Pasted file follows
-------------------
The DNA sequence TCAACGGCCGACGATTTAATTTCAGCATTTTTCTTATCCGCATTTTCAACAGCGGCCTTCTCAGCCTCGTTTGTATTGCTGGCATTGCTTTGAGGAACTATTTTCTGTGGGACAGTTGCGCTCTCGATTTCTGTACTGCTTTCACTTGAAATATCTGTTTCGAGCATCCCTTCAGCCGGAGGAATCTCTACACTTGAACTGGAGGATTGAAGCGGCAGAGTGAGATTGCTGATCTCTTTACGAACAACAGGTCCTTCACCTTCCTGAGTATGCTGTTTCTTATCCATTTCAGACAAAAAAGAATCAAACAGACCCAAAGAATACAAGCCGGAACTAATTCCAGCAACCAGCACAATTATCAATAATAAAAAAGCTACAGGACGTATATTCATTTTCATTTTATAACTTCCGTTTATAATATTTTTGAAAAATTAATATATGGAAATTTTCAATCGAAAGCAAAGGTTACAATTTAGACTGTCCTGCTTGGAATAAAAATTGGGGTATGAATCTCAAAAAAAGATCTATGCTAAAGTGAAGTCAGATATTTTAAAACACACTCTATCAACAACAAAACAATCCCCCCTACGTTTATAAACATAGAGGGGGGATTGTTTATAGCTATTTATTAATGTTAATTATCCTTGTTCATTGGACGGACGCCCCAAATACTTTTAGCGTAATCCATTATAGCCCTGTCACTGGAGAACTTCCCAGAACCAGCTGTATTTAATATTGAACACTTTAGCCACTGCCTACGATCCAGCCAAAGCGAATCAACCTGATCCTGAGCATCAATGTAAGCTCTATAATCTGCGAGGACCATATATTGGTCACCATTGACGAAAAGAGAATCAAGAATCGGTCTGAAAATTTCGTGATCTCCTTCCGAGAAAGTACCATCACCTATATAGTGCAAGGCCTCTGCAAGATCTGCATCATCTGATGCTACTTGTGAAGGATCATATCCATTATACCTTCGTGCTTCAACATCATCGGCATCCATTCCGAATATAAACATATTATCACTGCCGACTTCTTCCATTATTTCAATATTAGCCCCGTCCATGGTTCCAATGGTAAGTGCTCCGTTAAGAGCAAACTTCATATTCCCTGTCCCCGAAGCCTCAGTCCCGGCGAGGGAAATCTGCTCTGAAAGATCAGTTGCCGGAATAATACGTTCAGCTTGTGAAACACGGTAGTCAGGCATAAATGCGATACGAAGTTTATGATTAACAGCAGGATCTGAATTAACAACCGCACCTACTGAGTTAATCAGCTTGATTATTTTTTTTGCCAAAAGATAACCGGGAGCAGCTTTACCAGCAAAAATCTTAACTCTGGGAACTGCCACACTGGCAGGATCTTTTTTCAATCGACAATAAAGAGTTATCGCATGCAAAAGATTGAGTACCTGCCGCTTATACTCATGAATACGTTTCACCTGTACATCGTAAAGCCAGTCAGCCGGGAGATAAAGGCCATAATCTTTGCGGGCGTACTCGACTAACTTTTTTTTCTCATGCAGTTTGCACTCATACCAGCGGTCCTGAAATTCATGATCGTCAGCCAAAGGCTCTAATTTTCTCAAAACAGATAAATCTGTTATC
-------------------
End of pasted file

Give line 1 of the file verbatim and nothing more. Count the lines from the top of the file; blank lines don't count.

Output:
The DNA sequence TCAACGGCCGACGATTTAATTTCAGCATTTTTCTTATCCGCATTTTCAACAGCGGCCTTCTCAGCCTCGTTTGTATTGCTGGCATTGCTTTGAGGAACTATTTTCTGTGGGACAGTTGCGCTCTCGATTTCTGTACTGCTTTCACTTGAAATATCTGTTTCGAGCATCCCTTCAGCCGGAGGAATCTCTACACTTGAACTGGAGGATTGAAGCGGCAGAGTGAGATTGCTGATCTCTTTACGAACAACAGGTCCTTCACCTTCCTGAGTATGCTGTTTCTTATCCATTTCAGACAAAAAAGAATCAAACAGACCCAAAGAATACAAGCCGGAACTAATTCCAGCAACCAGCACAATTATCAATAATAAAAAAGCTACAGGACGTATATTCATTTTCATTTTATAACTTCCGTTTATAATATTTTTGAAAAATTAATATATGGAAATTTTCAATCGAAAGCAAAGGTTACAATTTAGACTGTCCTGCTTGGAATAAAAATTGGGGTATGAATCTCAAAAAAAGATCTATGCTAAAGTGAAGTCAGATATTTTAAAACACACTCTATCAACAACAAAACAATCCCCCCTACGTTTATAAACATAGAGGGGGGATTGTTTATAGCTATTTATTAATGTTAATTATCCTTGTTCATTGGACGGACGCCCCAAATACTTTTAGCGTAATCCATTATAGCCCTGTCACTGGAGAACTTCCCAGAACCAGCTGTATTTAATATTGAACACTTTAGCCACTGCCTACGATCCAGCCAAAGCGAATCAACCTGATCCTGAGCATCAATGTAAGCTCTATAATCTGCGAGGACCATATATTGGTCACCATTGACGAAAAGAGAATCAAGAATCGGTCTGAAAATTTCGTGATCTCCTTCCGAGAAAGTACCATCACCTATATAGTGCAAGGCCTCTGCAAGATCTGCATCATCTGATGCTACTTGTGAAGGATCATATCCATTATACCTTCGTGCTTCAACATCATCGGCATCCATTCCGAATATAAACATATTATCACTGCCGACTTCTTCCATTATTTCAATATTAGCCCCGTCCATGGTTCCAATGGTAAGTGCTCCGTTAAGAGCAAACTTCATATTCCCTGTCCCCGAAGCCTCAGTCCCGGCGAGGGAAATCTGCTCTGAAAGATCAGTTGCCGGAATAATACGTTCAGCTTGTGAAACACGGTAGTCAGGCATAAATGCGATACGAAGTTTATGATTAACAGCAGGATCTGAATTAACAACCGCACCTACTGAGTTAATCAGCTTGATTATTTTTTTTGCCAAAAGATAACCGGGAGCAGCTTTACCAGCAAAAATCTTAACTCTGGGAACTGCCACACTGGCAGGATCTTTTTTCAATCGACAATAAAGAGTTATCGCATGCAAAAGATTGAGTACCTGCCGCTTATACTCATGAATACGTTTCACCTGTACATCGTAAAGCCAGTCAGCCGGGAGATAAAGGCCATAATCTTTGCGGGCGTACTCGACTAACTTTTTTTTCTCATGCAGTTTGCACTCATACCAGCGGTCCTGAAATTCATGATCGTCAGCCAAAGGCTCTAATTTTCTCAAAACAGATAAATCTGTTATC